Mission : Leap Beer, 366 Beers in 366 Days

Archive for the category “Driftwood Brewing Company”

Leapbeer Review #75 Farmhand Ale by Driftwood.

Having had a really bad run of beers lately I went with a recommendation to try this beer from Driftwood. I’ve had it in the past, but its been so long that I forgot what it was like. It’s a style of beer called a Belgian Saison or Farmhouse Ale. There’s information about the recipe on their site, but the standout ingredient to me is black pepper.

So as as you can see from the picture it pours to a cloudy amber with about a 1cm head. It has a very pleasant smell of fruit to it. It tastes quite nice and refreshing. It has a wonderful blend of both sweet and crisp bitters. And it finishes with a peppery pop. Not so much that it overpowers the taste. Just enough to let you know it was there.

I tip my hat to @xaendovet for suggesting this, thank you very much.

#75 on the Leapbeer Journey is Farmhand Ale by Driftwood Brewery in Victoria BC.

Leapbeer signing off for now. Enjoy Responsibly folks.

Editorial note: I apologize to anyone who accidentally got sent an early review this morning. I was proofreading a review for post on the 13th, and I accidentally posted it.

The Leapbeer Tasting – A Trip to India Pale Ale

So last night I had a couple of good friends (one superfriend harkening back to our old hockey pool) and I decided to give them a journey through what I’d found out about IPA’s

Before I get to the beers I did a bit of research into “what makes an India Pale Ale or IPA? And Why India?”

So the next bit is a bit of site regurgitation, so I apologize for that. According to wikipedia the first written reference of “India Pale Ale” dates back to 1835 which referred to a style of beer previously called “pale ale as prepared for India”, “pale India ale” or “pale export India ale”. About.com said that the brewing style was originally developed by the British in the 1700s to prevent spoilage when shipping their beer to troops stationed in India. The generous amout of hops in the brew protected it from the heat and motion of the sailing ships of the day.

The hops bring the bitter, but it is the variants of hops that can bring the citrus twang that comes through in some of the beers.

The beers I chose for Dallas and Jeff were Wells IPA, Hoperation TripelCross by Phillips, Devils Elbow IPA by Howe Sound Brewery, Imperial IPA by GIB and Fat Tug by Driftwood.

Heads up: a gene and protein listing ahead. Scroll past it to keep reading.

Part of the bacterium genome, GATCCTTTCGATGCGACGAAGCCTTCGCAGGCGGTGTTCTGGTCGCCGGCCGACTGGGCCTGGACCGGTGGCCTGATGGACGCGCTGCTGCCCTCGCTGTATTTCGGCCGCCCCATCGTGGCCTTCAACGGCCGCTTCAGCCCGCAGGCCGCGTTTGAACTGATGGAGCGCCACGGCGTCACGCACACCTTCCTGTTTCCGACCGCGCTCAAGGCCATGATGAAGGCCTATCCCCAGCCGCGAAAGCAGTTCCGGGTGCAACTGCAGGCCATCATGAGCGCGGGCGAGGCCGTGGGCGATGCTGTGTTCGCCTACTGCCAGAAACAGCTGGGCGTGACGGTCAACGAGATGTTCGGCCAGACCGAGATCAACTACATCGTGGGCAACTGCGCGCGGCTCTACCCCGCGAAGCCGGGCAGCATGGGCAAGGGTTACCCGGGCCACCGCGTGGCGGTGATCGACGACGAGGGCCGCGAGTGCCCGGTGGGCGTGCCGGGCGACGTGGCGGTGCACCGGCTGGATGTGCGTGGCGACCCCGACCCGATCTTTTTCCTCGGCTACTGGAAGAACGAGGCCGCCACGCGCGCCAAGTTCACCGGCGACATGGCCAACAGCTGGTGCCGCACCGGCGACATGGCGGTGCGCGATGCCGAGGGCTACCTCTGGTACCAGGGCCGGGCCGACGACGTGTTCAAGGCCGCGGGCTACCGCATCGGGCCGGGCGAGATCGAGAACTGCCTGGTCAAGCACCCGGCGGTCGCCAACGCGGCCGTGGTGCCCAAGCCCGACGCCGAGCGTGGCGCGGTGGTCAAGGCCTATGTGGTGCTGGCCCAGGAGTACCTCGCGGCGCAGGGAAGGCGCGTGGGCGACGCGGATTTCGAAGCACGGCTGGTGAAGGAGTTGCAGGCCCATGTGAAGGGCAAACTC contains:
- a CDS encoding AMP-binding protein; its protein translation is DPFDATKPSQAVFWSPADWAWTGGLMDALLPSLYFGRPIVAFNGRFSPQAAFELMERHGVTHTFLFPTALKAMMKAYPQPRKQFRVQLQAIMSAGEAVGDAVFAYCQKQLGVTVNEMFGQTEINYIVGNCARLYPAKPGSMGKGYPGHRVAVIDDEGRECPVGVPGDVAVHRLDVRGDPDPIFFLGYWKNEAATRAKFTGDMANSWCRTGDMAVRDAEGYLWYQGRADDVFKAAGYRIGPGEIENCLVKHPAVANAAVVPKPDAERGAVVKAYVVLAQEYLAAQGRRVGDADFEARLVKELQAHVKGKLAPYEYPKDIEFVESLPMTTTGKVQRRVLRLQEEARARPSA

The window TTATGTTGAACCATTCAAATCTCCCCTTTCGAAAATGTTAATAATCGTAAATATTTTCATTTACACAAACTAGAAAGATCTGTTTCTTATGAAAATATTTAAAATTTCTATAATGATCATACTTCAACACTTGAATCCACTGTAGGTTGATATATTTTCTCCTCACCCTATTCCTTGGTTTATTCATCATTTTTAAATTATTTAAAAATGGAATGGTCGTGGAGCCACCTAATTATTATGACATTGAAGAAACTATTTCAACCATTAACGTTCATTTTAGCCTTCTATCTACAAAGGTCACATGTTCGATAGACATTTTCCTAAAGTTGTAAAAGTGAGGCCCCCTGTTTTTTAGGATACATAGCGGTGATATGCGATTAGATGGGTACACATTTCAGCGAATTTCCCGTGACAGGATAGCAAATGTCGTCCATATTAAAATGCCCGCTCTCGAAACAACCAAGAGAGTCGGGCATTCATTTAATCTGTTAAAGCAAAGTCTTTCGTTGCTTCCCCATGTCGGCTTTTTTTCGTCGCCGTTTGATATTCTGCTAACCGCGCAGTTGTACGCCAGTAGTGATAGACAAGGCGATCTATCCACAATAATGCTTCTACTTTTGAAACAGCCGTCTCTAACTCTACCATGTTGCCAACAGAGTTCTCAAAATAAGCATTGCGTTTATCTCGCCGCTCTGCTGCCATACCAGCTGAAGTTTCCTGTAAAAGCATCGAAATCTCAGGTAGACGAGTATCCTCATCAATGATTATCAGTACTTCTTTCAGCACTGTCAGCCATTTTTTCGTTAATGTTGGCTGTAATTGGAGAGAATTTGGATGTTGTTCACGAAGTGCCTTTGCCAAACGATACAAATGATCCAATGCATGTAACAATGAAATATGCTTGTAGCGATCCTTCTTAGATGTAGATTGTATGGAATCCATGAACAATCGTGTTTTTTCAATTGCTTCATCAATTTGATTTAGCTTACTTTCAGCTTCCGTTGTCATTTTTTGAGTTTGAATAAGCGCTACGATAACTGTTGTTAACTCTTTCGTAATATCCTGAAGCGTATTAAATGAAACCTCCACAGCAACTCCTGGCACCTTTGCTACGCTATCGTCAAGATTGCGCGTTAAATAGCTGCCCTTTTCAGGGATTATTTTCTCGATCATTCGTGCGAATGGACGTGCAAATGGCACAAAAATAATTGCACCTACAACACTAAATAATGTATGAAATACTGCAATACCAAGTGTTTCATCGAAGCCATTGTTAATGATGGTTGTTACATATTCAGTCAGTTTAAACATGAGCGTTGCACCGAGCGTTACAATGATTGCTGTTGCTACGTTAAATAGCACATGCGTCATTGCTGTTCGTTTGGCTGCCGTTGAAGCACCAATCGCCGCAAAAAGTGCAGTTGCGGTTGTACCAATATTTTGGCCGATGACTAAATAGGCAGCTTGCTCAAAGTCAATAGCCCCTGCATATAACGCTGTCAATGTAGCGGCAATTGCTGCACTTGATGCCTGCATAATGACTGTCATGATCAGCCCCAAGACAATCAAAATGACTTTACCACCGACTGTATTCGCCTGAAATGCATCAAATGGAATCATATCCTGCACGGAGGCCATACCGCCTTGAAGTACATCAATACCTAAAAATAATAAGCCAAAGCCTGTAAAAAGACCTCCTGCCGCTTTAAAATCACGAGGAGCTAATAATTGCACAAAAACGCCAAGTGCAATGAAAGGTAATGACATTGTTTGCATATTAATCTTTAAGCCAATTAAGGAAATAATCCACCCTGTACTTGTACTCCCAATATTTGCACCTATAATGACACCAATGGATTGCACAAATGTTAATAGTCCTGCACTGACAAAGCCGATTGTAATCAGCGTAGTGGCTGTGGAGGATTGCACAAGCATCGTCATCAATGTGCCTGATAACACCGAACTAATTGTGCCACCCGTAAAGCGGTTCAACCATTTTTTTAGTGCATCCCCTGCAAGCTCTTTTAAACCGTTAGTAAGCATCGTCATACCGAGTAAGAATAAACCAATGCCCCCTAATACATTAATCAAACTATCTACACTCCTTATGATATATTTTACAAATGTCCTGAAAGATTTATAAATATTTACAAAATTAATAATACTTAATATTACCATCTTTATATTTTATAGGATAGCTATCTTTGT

Jeff is a hops veteran, but this was Dallas’ first trip down to hoppy town. I probably could’ve started with an even milder IPA, something like an Alexander Keiths, but I felt that a British beer would make more sense. All of us enjoyed a glass and shared our comments (when the hockey game wasn’t on of course) Everyone shared the sentiment that this is a refreshing beer. It has a mild hoppyness to it, but it is still an easily drank beer.

Next I decided to go with the Hoperation TripelCross by Phillips. One sip and you snap to attention. No wonder the Brits sent this to their troops. This beer definitely gave Dallas a moment to pause. If I recall, his first response was “Wow that’s bitter”

We moved onto Devil’s Elbow IPA by Howe Sound Brewery. At this point our bitter beer beginner was showing signs of tapping out. Little did he know what was to come. This officially is beer #68 on the leapbeer journey, but I’m going to post a review of it later.

I realize this next move went contrary to the trend, but I decided that we would go to the Imperial IPA by GIB after that. As you may remember from my review this bad boy weighs in at 100 IBU’s or bitterness units. The highest of our tasting plan. The Dally man could only take a mouthful or two of this delicious brew.

Lastly we moved on to my current beer crush, Fat Tug by Driftwood. I insisted that the Dallas man give this a pull. My love for this beer is well documented at this point. Jeff is an honorary tugnut too. While we were consuming this it made me realize something new. Most beers taste like beer. I know this is an over simplification, but they all have a basic beer taste. Of course there are variants, probably more than any one person can count. Some are sweet or nutty, others are bitter, even others are unfiltered. And it goes on and on. Regardless of all that, they still taste like beer. What amazes me about fat tug is how much more than a beer this brew is. It is truly remarkable. In my opinion it is head and shoulders above the rest of these beers. It is a flavor journey waiting to happen. Even our bitter newb had to appreciate it.

If you haven’t had a fat tug yet, please do so at your soonest convenience. It may seem like I am being paid by Driftwood to promote their brews, but I’m not. This is just a wonderful discovery of mine while on my leapbeer journey.